Do you try to eat a rainbow of natural foods every day? If so, you’re treating yourself to a diverse group of nutrients that all play vital roles for your health. Greens, for instance, contain detoxifying properties, while orange-colored foods contain free-radical-fighting carotenoids. And it’s easy to add green and orange produce to your diet, whether you opt for spinach, broccoli, tangerines or carrots. But as you may have noticed, it’s a bit more difficult to find blue and purple foods because there aren’t as many. And “blue” foods, such as blackberries and blueberries, are arguably closer to a purple hue.
But even if they aren’t as easy to find at your grocery store or farmers market, don’t neglect adding blue and purple fruits and veggies to your diet. Why? They actually contain more antioxidants than any of the other colors of produce. Below are some great blue and purple foods to add to your diet:
Blueberries may be small, but berries pack a nutritional punch. Fresh or frozen, they protect against heart disease, improve bone health, encourage blood circulation, and help control blood sugar levels. The high levels of antioxidants found in blueberries can even help neutralize free-radicals that can cause cancer.
Blueberries make a fantastic snack you can simply eat by the handful, but you can also try making this Mango Blueberry Salad.
Much more tart than other berries, blackberries are technically a deep purple. These tart treats are full of fiber, vitamins K and C, and manganese, and blackberries have even been called a superfood. Blackberries make a great addition to your oral hygiene routine, too. A 2013 study found that blackberries contain antibacterial properties, which can be effective in treating cold sores when combined with traditional treatments.
A study from Molecular Nutrition & Food Research found that purple sweet potatoes, in particular, are effective in fighting colon cancer. Purple-fleshed potatoes contain powerful anthocyanins, the antioxidant flavonoids responsible for creating vibrant purple, red and blue hues in plant-based foods. Try purple potatoes in this Purple Sweet Potato Hummus, which offers all the benefits of purple potatoes, plus all the protein and fiber benefits of chickpeas.
Also known as aubergine, eggplants are large, dark purple vegetables that are featured prominently in the Mediterranean Diet, and for good reason—one serving contains 5% of the recommended daily amount of fiber, copper, manganese, vitamin B-6, and thiamine. Thiamine helps your body generate energy from the nutrients you eat, and it’s also important for growth and development. Try eggplant in this Eggplant Curry with Cardamom-Spice Quinoa.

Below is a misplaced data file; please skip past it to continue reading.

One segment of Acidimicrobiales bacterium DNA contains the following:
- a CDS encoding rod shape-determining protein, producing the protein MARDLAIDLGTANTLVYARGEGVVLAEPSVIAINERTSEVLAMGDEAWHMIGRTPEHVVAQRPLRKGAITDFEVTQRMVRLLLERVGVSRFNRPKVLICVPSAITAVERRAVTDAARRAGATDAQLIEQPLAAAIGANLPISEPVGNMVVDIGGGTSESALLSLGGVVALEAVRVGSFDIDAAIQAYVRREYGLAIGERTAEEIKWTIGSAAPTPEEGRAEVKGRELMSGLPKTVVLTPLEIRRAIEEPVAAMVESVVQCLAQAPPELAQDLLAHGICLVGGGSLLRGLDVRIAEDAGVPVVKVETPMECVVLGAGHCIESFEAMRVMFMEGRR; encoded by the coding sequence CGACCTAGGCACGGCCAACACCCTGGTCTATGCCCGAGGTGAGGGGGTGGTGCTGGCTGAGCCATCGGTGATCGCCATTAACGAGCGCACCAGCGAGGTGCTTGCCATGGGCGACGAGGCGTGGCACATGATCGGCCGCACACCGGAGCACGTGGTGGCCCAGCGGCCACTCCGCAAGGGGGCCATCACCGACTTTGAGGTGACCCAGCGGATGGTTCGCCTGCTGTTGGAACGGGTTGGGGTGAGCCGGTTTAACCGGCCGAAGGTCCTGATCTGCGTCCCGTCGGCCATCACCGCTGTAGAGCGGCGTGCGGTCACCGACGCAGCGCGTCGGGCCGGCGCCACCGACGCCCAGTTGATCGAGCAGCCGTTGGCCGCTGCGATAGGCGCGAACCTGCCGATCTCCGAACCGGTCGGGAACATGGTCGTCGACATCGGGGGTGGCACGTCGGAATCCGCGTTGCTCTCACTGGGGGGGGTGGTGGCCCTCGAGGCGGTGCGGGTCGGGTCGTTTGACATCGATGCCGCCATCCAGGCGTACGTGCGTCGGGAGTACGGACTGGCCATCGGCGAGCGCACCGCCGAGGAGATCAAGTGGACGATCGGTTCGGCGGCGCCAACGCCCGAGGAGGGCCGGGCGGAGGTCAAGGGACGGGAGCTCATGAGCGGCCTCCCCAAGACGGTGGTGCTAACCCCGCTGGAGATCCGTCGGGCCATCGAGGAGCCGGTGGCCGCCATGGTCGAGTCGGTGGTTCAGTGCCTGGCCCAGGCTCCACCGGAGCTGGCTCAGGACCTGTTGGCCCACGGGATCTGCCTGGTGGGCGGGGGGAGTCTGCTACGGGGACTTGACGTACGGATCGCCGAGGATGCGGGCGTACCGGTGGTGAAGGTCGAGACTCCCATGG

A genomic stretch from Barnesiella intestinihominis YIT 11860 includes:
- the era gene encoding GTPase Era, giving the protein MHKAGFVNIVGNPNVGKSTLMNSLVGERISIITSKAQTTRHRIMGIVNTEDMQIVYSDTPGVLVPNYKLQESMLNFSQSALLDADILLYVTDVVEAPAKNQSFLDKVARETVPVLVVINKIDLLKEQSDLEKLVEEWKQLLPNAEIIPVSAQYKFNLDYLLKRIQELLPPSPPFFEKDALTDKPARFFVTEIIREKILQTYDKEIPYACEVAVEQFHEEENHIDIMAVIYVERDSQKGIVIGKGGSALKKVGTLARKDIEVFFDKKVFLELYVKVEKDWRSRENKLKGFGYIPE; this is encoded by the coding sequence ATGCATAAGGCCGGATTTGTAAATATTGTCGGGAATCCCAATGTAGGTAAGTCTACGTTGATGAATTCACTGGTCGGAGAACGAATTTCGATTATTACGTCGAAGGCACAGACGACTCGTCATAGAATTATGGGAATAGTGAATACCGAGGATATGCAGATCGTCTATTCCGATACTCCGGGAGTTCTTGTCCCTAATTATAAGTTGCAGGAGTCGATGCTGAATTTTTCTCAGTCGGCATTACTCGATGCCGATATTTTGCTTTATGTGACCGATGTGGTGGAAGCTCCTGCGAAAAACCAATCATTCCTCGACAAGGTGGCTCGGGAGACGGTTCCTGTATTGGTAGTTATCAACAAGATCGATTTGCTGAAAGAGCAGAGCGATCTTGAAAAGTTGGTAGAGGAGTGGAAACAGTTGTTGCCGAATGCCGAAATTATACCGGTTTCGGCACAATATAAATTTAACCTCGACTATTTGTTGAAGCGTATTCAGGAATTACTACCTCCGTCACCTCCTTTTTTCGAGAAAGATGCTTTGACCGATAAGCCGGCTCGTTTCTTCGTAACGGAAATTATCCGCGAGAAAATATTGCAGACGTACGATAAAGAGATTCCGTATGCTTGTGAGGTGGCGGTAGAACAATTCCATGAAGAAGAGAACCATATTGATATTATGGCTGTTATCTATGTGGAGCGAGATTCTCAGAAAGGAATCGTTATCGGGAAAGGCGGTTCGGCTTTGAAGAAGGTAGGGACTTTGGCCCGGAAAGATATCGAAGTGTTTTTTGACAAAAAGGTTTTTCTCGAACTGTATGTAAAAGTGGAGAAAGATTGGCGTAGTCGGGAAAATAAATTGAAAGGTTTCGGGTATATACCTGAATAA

In Eastern medicine, elderberries are considered a healing plant, and elderberry syrup has long been used to treat a variety of ailments. It’s commonly used to treat constipation, joint and muscle pain, headaches, and fever. Elderberries contain high amounts of powerful antioxidants, including phenolic acid, flavanols, and anthocyanins. These antioxidants can help reduce the damage from oxidative stress in your body.
The purple in purple cauliflower comes from the same source as the hue in red wine and red cabbage: an antioxidant called anthocyanin. Besides this extra boost of antioxidants, purple cauliflower contains the same great benefits are traditional, white cauliflower. It’s extremely high in vitamins K and C, has a good amount of fiber, and is low in carbohydrates.
Cauliflower is a popular replacement for other kinds of carbohydrates for people following low-carb or ketogenic diets. Get creative and try purple cauliflower in these Cauliflower Cakes.
Figs may have been one of the first fruits cultivated by humans (fig leaves as clothing, anyone?), and their benefits have continued to make them popular through current times. Figs are high in several amino acids, including leucine and lysine, which have been shown to boost sexual stamina and increase libido. They’re also high in fiber, and are commonly used to help keep the digestive system regular and prevent and relieve constipation. Try them for yourself in these Fig and Raspberry Raw Bites.
The bottom line
At Integrative Nutrition, we believe in eating a diverse diet of different colors and textures, and adding the rare purple and blue foods to your plate is just one way of doing that. This year, make it a point to enrich your meals with produce representing all colors of the rainbow, not just your typical green. And in the process, we hope you’ll discover some exciting new recipes!